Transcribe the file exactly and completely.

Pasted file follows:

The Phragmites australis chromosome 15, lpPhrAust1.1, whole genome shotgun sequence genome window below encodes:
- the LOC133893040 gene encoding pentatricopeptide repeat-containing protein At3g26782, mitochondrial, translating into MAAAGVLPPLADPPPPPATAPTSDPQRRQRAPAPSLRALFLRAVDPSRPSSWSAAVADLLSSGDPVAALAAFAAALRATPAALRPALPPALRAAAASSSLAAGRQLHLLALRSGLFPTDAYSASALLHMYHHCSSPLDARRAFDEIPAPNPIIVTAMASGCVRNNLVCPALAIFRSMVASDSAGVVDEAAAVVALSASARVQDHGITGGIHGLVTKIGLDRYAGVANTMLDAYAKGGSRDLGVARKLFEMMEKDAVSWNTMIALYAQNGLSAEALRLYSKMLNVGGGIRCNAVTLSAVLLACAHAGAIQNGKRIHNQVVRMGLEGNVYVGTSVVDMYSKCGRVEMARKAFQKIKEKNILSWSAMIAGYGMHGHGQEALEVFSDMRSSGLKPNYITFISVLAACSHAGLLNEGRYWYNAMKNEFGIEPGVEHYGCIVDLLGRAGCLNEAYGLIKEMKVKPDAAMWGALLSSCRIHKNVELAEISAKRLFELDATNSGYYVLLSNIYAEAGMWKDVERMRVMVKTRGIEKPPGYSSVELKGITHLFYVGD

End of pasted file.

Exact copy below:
The Phragmites australis chromosome 15, lpPhrAust1.1, whole genome shotgun sequence genome window below encodes:
- the LOC133893040 gene encoding pentatricopeptide repeat-containing protein At3g26782, mitochondrial, translating into MAAAGVLPPLADPPPPPATAPTSDPQRRQRAPAPSLRALFLRAVDPSRPSSWSAAVADLLSSGDPVAALAAFAAALRATPAALRPALPPALRAAAASSSLAAGRQLHLLALRSGLFPTDAYSASALLHMYHHCSSPLDARRAFDEIPAPNPIIVTAMASGCVRNNLVCPALAIFRSMVASDSAGVVDEAAAVVALSASARVQDHGITGGIHGLVTKIGLDRYAGVANTMLDAYAKGGSRDLGVARKLFEMMEKDAVSWNTMIALYAQNGLSAEALRLYSKMLNVGGGIRCNAVTLSAVLLACAHAGAIQNGKRIHNQVVRMGLEGNVYVGTSVVDMYSKCGRVEMARKAFQKIKEKNILSWSAMIAGYGMHGHGQEALEVFSDMRSSGLKPNYITFISVLAACSHAGLLNEGRYWYNAMKNEFGIEPGVEHYGCIVDLLGRAGCLNEAYGLIKEMKVKPDAAMWGALLSSCRIHKNVELAEISAKRLFELDATNSGYYVLLSNIYAEAGMWKDVERMRVMVKTRGIEKPPGYSSVELKGITHLFYVGD